Every business owner I know is looking to fill vacancies. In some cases, their businesses have grown and they need to add capacity. In others, their long-tenured people have opted for retirement, their mid-level managers are burned out and need a different situation, or their younger associates have left for new opportunities. Should employers be concerned about their labor force? In many cases, yes. In November 2021, an all-time high of 4.5 million employees quit their jobs, smashing the previous record of 4.2 million in October according to the Bureau of Labor Statistics.
This seemingly endless crunch for talent is forcing employers to get creative. One strategy gaining momentum is re-recruiting “boomerang” employees—those who used to work at an organization, left voluntarily and now are open to returning.
Think your former employees don’t want to join your company again? After all, they did leave you once before. But don’t let that hold you back. A recent survey by Robert Half found that 62% of professionals would consider coming back for the right offer, and another 12% said they’d go back “in a heartbeat.”
It’s quite possible that you had workers satisfied with you as an employer leave who left for good reasons. Perhaps they were caring for a child or sick loved one. They might have a long commute at the time. Maybe they wanted to grow their career: take on more, expand their skills, become a manager, or focus on a certain type of work, and you just couldn’t fulfill their wishes. They could have been lured away with the offer of a big salary and unlimited growth potential, but their new employer hasn’t lived up to their promises. Or they are just not happy there.
Your business situation might have changed as well. Perhaps you have expanded geographically, increased your scope of services, extended into new industries, added technology, grown your staff or adopted a hybrid work model. Any of these changes could make you a more desirable choice. Now might just be the time for an alumnus to come back.
For employers on the hunt for good people, it’s time to be open to new options.
6 advantages of returning workers
Employers would be well advised to keep an open mind about employees who left on good terms. These boomerang employees offer advantages that certainly make them worth considering.
A safer hire
One of the biggest recruiting challenges is getting the full picture of a candidate—their work ethic, temperament, soft skills and other factors. Usually, employers only have the candidate’s resume and interview to help glean this information. With boomerang employees, you may know the person well, or someone else in the company does. At the very least, their past performance reviews should still be on file. Having access to this information can provide a much more accurate picture of a candidate, making them a safer hire.
Since boomerang employees have worked in your business, they are already familiar with your culture, processes and policies. And, if they’re reapplying to the same position they held previously, or in the same department, training will take much less time than with a new hire. Having this familiarity means a boomerang employee already has a significant head start and can begin making meaningful contributions sooner. That’s big, especially if the position has been vacant for some time.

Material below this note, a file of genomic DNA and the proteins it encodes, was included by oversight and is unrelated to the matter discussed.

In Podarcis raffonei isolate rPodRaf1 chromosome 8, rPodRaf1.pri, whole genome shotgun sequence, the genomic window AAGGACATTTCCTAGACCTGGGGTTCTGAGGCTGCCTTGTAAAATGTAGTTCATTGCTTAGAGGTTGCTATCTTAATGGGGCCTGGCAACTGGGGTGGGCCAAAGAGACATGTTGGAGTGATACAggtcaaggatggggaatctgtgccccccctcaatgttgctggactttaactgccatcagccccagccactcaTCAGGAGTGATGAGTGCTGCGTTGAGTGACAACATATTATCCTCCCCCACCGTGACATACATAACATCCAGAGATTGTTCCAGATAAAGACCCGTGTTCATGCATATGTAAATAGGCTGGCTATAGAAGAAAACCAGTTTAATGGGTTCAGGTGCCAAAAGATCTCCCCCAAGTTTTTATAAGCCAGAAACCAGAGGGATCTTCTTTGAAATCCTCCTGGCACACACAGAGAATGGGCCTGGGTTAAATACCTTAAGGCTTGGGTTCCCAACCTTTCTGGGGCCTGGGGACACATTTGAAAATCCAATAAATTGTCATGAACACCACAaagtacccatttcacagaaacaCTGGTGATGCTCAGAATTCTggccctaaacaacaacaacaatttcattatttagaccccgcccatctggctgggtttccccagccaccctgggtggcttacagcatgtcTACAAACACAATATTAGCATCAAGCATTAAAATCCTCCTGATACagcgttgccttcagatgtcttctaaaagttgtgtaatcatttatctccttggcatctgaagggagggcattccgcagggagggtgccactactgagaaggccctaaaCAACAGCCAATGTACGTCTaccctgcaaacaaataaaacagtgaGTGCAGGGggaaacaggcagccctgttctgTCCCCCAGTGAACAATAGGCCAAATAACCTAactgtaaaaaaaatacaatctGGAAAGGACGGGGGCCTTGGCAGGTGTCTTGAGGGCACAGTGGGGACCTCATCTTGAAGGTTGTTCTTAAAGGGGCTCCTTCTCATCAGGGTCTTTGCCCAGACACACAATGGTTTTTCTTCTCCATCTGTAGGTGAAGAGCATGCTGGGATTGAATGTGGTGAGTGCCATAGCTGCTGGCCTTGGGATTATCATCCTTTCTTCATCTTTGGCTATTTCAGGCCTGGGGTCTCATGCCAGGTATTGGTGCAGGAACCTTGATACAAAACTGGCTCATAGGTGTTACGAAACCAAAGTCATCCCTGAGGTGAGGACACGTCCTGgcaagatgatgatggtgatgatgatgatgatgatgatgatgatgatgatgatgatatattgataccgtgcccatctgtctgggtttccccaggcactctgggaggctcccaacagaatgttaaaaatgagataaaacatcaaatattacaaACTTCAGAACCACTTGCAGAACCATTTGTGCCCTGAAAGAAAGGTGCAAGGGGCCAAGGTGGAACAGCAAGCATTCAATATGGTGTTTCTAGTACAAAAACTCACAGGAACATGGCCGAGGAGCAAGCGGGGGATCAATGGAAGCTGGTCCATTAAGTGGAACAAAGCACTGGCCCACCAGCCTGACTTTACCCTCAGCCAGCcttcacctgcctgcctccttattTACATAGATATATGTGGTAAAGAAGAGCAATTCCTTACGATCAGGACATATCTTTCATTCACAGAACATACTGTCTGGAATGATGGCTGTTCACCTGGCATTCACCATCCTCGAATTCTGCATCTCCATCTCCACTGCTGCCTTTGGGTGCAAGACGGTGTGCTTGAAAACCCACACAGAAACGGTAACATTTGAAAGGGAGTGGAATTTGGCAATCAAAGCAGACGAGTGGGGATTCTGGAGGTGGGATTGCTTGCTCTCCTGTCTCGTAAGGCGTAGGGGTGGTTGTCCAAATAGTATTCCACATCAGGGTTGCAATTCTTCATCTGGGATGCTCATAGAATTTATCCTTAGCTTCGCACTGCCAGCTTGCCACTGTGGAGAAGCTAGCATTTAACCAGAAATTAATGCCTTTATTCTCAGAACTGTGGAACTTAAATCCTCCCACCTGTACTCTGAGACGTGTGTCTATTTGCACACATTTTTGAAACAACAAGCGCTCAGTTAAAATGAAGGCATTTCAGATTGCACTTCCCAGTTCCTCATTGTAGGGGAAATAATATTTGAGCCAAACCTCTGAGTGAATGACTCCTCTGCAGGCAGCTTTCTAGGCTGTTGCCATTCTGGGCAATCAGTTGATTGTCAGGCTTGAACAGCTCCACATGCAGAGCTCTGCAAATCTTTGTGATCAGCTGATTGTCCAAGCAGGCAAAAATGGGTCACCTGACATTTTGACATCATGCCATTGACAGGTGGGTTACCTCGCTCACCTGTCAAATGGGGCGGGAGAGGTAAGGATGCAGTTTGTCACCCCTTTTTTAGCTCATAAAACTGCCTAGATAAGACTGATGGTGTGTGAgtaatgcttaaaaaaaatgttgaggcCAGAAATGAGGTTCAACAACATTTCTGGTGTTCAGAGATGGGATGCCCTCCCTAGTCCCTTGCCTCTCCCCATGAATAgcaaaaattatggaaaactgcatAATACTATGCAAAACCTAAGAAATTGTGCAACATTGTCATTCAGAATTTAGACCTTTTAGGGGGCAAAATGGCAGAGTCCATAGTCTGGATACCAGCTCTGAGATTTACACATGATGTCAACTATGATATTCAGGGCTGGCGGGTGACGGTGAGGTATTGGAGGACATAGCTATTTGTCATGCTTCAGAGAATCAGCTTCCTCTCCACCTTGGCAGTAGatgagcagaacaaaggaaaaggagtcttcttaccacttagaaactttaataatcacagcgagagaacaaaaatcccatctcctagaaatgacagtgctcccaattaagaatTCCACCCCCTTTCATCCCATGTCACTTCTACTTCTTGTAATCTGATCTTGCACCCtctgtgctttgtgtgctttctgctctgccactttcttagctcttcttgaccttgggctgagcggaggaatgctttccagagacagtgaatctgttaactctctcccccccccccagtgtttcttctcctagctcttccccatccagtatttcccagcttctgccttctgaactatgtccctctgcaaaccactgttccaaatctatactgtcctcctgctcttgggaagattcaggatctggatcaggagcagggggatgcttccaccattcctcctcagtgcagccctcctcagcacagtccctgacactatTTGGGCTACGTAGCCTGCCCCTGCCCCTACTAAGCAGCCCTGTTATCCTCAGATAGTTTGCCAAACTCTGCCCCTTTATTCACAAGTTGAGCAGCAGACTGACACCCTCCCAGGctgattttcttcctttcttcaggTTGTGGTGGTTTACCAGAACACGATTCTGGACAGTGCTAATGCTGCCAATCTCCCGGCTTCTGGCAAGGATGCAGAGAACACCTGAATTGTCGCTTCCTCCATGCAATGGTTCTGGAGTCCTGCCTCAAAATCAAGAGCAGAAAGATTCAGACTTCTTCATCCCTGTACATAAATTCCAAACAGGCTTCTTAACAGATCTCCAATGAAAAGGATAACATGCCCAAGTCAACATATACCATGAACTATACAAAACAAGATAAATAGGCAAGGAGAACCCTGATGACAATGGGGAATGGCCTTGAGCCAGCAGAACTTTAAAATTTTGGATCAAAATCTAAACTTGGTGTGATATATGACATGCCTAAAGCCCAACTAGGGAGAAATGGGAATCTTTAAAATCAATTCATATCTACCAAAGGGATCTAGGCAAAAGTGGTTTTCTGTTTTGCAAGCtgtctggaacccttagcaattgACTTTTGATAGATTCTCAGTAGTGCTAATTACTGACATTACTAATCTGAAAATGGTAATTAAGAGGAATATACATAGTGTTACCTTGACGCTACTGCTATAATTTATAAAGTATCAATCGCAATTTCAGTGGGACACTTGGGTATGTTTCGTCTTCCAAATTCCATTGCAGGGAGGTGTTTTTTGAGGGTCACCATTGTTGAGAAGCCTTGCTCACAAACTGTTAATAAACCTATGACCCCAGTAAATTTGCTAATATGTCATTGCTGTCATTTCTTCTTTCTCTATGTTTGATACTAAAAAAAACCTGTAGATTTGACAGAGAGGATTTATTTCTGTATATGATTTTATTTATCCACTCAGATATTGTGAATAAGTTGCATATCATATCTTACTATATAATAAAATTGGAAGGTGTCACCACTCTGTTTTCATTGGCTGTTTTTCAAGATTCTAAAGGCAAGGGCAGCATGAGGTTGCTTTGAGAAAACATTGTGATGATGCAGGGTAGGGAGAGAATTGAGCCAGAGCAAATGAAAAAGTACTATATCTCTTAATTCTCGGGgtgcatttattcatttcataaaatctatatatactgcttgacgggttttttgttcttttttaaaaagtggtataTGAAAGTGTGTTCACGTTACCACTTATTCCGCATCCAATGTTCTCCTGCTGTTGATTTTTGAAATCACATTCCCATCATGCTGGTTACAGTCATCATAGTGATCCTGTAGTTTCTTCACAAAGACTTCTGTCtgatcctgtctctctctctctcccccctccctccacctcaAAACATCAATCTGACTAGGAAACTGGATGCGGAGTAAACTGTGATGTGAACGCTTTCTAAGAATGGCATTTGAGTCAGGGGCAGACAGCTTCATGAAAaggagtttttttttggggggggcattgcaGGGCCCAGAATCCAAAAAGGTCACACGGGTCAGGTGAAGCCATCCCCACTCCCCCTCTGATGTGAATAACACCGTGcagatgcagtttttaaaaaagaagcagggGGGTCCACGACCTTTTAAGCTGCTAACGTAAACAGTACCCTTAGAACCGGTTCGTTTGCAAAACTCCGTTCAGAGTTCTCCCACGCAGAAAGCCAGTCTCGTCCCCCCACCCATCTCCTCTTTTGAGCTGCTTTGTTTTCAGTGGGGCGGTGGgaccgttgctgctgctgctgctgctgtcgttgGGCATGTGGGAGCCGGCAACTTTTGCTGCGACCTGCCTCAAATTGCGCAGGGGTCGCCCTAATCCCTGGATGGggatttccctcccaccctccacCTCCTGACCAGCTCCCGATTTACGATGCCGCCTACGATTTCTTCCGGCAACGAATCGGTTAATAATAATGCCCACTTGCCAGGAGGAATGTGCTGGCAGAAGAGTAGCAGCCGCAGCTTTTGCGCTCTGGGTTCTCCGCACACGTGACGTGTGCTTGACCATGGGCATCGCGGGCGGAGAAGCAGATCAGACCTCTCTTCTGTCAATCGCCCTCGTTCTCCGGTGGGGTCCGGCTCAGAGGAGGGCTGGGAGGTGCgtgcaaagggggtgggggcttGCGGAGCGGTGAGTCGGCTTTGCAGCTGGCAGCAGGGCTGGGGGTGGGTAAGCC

The majority of boomerang workers are returning with skills they learned from other companies, making them more valuable than ever. These additional experiences and expertise are on top of the skills they demonstrated when they worked for you previously. In other words, boomerang employees are essentially guaranteed to have the skills needed for a given position, in addition to everything else they’ve learned while they’ve been gone.
Researchers at Cornell University who have studied boomerang employees found that they do outperform new hires. “They re-enter the organization already familiar with the social system . . . knowing how to act, how to communicate, and generally, how to get things done,” they write. Another overlooked benefit is that “hiring boomerangs may help to reinforce an organization’s core values and culture, which is particularly important in this uncertain time.”
Employees leaving your business and returning have some unforeseen pluses. They undoubtedly have gained new connections, perhaps with vendors who can make a positive impact and with new colleagues who could be your next recruits. If former employees were very well liked by customers, it bodes well for your reputation. If they worked for a competitor and returned, they might have connections to prospective new clients. They can also bring you fresh ideas which is always positive for innovation and growth.
Good for morale
Bringing back a former employee sends a positive message to your current employees. It says that you have an open mind, and you don’t hold grudges. It also telegraphs that the grass isn’t always greener. This strategy can garner increased appreciation for you as an employer all the way around—a benefit that many owners don’t realize.
A word to the wise: before you bring someone back, look at your internal team. If it’s a management position you’re filling, make sure that you’ve given your current employees every opportunity to flex their skills and move up. If you do decide to rehire, let current employees know so they aren’t blindsided. The last thing you want is for them to feel overlooked or out of the loop.
Businesses that need assistance with workforce planning, including recruitment can look to an outside HR advisor for assistance. NEMR Total HR offers a team of highly-experienced SHRM-certified professionals ready to help. Chat Live with us to learn more or Email Us.